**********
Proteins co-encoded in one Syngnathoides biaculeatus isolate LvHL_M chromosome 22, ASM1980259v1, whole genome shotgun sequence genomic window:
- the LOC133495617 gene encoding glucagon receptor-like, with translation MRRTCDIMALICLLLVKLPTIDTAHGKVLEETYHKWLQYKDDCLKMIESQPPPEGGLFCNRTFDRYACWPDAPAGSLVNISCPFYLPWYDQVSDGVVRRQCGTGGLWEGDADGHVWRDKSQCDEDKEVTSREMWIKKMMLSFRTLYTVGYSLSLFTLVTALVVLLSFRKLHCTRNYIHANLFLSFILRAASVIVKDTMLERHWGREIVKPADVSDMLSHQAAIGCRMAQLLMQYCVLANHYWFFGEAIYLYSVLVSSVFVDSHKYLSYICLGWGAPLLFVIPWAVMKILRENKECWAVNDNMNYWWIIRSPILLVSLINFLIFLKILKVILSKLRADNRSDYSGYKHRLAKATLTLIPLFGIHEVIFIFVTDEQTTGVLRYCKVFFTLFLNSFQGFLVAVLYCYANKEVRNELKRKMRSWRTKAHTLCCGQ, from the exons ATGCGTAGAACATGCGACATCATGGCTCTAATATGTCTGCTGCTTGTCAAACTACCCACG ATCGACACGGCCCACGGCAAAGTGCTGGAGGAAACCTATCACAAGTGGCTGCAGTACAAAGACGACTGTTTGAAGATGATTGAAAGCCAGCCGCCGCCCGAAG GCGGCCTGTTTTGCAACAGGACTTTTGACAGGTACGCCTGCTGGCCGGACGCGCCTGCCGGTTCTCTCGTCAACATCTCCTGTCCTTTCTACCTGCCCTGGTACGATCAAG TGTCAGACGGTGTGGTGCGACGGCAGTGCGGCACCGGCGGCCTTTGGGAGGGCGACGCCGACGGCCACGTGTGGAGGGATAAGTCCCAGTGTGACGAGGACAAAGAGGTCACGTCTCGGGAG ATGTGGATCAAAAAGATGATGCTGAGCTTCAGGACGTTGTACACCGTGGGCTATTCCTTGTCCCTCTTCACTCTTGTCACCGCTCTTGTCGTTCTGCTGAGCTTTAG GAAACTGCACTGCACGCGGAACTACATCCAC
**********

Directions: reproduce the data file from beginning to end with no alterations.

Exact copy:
Proteins co-encoded in one Syngnathoides biaculeatus isolate LvHL_M chromosome 22, ASM1980259v1, whole genome shotgun sequence genomic window:
- the LOC133495617 gene encoding glucagon receptor-like, with translation MRRTCDIMALICLLLVKLPTIDTAHGKVLEETYHKWLQYKDDCLKMIESQPPPEGGLFCNRTFDRYACWPDAPAGSLVNISCPFYLPWYDQVSDGVVRRQCGTGGLWEGDADGHVWRDKSQCDEDKEVTSREMWIKKMMLSFRTLYTVGYSLSLFTLVTALVVLLSFRKLHCTRNYIHANLFLSFILRAASVIVKDTMLERHWGREIVKPADVSDMLSHQAAIGCRMAQLLMQYCVLANHYWFFGEAIYLYSVLVSSVFVDSHKYLSYICLGWGAPLLFVIPWAVMKILRENKECWAVNDNMNYWWIIRSPILLVSLINFLIFLKILKVILSKLRADNRSDYSGYKHRLAKATLTLIPLFGIHEVIFIFVTDEQTTGVLRYCKVFFTLFLNSFQGFLVAVLYCYANKEVRNELKRKMRSWRTKAHTLCCGQ, from the exons ATGCGTAGAACATGCGACATCATGGCTCTAATATGTCTGCTGCTTGTCAAACTACCCACG ATCGACACGGCCCACGGCAAAGTGCTGGAGGAAACCTATCACAAGTGGCTGCAGTACAAAGACGACTGTTTGAAGATGATTGAAAGCCAGCCGCCGCCCGAAG GCGGCCTGTTTTGCAACAGGACTTTTGACAGGTACGCCTGCTGGCCGGACGCGCCTGCCGGTTCTCTCGTCAACATCTCCTGTCCTTTCTACCTGCCCTGGTACGATCAAG TGTCAGACGGTGTGGTGCGACGGCAGTGCGGCACCGGCGGCCTTTGGGAGGGCGACGCCGACGGCCACGTGTGGAGGGATAAGTCCCAGTGTGACGAGGACAAAGAGGTCACGTCTCGGGAG ATGTGGATCAAAAAGATGATGCTGAGCTTCAGGACGTTGTACACCGTGGGCTATTCCTTGTCCCTCTTCACTCTTGTCACCGCTCTTGTCGTTCTGCTGAGCTTTAG GAAACTGCACTGCACGCGGAACTACATCCAC